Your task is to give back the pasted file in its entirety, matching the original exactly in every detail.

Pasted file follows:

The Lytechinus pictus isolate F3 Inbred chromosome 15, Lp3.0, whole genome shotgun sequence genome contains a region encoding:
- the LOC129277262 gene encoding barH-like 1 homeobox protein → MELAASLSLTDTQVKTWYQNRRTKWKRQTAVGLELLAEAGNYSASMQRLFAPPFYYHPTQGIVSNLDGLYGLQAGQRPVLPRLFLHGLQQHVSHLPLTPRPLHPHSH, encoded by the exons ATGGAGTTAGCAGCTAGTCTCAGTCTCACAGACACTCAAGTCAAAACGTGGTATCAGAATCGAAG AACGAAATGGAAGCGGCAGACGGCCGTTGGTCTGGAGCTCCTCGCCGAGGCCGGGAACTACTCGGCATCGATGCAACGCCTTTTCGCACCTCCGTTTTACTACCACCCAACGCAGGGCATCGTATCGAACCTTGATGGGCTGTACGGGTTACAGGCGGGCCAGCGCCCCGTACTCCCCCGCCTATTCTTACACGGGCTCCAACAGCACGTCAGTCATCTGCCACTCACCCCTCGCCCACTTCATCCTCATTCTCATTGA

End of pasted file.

The Lytechinus pictus isolate F3 Inbred chromosome 15, Lp3.0, whole genome shotgun sequence genome contains a region encoding:
- the LOC129277262 gene encoding barH-like 1 homeobox protein → MELAASLSLTDTQVKTWYQNRRTKWKRQTAVGLELLAEAGNYSASMQRLFAPPFYYHPTQGIVSNLDGLYGLQAGQRPVLPRLFLHGLQQHVSHLPLTPRPLHPHSH, encoded by the exons ATGGAGTTAGCAGCTAGTCTCAGTCTCACAGACACTCAAGTCAAAACGTGGTATCAGAATCGAAG AACGAAATGGAAGCGGCAGACGGCCGTTGGTCTGGAGCTCCTCGCCGAGGCCGGGAACTACTCGGCATCGATGCAACGCCTTTTCGCACCTCCGTTTTACTACCACCCAACGCAGGGCATCGTATCGAACCTTGATGGGCTGTACGGGTTACAGGCGGGCCAGCGCCCCGTACTCCCCCGCCTATTCTTACACGGGCTCCAACAGCACGTCAGTCATCTGCCACTCACCCCTCGCCCACTTCATCCTCATTCTCATTGA